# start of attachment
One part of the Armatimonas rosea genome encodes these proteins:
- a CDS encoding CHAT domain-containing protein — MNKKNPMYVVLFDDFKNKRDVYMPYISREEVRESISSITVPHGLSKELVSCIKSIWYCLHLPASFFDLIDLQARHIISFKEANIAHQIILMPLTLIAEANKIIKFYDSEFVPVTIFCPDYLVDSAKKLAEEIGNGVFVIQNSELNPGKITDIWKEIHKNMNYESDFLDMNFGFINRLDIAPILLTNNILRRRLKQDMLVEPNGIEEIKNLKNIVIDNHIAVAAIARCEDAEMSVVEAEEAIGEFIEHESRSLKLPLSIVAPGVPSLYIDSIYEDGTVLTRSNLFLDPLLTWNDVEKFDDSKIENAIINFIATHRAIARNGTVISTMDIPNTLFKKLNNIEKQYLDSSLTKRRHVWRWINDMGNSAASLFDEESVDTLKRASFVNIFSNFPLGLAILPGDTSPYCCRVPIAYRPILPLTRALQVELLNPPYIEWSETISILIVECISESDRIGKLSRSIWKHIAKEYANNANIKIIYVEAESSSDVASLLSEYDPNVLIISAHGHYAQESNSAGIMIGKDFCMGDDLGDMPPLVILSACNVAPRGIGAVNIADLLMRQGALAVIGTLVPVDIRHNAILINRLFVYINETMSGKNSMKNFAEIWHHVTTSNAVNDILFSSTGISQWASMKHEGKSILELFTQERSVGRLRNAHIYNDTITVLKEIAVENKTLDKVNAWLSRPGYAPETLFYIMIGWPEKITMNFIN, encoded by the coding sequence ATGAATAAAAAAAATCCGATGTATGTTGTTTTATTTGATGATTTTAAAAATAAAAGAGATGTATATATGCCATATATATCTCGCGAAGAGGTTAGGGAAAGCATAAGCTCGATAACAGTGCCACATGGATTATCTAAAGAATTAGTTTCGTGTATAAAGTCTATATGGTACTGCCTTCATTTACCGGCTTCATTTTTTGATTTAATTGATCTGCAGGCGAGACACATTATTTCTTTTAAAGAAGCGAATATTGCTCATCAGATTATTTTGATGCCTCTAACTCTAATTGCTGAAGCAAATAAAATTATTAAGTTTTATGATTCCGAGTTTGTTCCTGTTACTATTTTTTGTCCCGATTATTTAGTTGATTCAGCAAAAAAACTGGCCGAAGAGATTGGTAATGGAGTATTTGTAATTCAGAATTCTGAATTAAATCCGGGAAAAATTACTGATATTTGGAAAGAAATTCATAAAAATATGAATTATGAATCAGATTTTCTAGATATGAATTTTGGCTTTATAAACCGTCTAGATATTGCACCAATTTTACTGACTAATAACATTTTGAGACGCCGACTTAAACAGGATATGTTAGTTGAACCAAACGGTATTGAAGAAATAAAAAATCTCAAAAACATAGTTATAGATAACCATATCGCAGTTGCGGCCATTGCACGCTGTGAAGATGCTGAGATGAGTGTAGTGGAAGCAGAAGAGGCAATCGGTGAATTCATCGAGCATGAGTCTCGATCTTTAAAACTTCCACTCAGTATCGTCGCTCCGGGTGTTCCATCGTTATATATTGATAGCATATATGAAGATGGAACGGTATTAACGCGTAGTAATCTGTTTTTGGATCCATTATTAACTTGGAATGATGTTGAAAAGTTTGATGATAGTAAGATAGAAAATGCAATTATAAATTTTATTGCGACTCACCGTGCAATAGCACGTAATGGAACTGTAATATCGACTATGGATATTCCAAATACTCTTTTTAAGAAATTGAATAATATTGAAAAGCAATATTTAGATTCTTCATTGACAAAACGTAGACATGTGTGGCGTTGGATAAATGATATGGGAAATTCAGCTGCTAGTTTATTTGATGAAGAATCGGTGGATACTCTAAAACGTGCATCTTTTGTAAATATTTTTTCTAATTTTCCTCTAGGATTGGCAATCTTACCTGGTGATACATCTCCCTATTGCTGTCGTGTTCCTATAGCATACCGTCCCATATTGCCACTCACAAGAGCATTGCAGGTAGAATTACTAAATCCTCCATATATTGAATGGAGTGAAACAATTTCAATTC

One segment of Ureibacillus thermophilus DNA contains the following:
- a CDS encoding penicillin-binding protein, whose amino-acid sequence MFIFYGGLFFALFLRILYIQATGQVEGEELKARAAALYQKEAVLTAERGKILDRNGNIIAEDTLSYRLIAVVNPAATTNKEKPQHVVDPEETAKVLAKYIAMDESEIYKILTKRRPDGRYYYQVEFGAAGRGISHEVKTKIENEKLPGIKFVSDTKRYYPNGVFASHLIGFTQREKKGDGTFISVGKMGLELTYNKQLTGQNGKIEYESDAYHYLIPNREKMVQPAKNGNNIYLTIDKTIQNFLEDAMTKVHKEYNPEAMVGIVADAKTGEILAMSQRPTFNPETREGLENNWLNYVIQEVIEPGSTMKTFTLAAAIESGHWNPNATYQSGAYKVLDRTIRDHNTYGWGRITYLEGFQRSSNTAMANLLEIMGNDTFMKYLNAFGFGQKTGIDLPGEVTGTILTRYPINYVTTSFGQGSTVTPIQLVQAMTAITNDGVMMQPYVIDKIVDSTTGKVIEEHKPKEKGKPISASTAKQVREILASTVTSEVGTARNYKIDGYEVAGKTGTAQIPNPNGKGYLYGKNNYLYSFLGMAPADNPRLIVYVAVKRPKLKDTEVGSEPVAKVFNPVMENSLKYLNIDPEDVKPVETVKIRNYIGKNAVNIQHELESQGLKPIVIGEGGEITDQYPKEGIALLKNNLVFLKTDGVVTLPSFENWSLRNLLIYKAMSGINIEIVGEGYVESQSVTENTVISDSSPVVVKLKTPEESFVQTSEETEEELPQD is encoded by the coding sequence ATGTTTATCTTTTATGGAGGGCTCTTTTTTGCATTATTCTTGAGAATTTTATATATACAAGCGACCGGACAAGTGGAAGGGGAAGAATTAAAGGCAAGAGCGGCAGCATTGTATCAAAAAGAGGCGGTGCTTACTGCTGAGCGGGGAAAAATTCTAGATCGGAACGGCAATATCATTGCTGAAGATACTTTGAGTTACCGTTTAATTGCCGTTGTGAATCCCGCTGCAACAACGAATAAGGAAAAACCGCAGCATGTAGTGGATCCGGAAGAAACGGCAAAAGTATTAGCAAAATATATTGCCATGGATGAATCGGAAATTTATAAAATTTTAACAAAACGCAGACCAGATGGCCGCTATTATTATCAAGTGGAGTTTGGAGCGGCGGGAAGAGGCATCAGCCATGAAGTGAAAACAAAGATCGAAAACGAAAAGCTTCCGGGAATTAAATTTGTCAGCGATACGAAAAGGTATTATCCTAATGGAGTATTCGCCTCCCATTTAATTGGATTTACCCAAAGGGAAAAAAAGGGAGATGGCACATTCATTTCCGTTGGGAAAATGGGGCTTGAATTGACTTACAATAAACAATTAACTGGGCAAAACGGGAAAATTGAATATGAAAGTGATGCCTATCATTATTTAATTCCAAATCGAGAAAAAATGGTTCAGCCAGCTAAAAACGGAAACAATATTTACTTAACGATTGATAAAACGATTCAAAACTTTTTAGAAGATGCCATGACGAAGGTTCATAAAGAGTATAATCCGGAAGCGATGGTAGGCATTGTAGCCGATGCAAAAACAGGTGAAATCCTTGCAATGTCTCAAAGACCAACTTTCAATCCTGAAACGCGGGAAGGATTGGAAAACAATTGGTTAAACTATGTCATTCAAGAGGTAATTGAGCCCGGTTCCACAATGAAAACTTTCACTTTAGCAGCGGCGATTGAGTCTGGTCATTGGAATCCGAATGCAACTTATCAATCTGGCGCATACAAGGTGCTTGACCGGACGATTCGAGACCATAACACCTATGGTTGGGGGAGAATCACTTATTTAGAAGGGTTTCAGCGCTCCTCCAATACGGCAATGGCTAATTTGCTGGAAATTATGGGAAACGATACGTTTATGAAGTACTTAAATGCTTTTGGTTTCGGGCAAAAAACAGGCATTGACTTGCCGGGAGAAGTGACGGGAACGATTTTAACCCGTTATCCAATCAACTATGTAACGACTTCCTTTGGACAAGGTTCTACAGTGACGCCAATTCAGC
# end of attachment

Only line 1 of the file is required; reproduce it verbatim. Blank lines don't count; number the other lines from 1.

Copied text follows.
One part of the Armatimonas rosea genome encodes these proteins: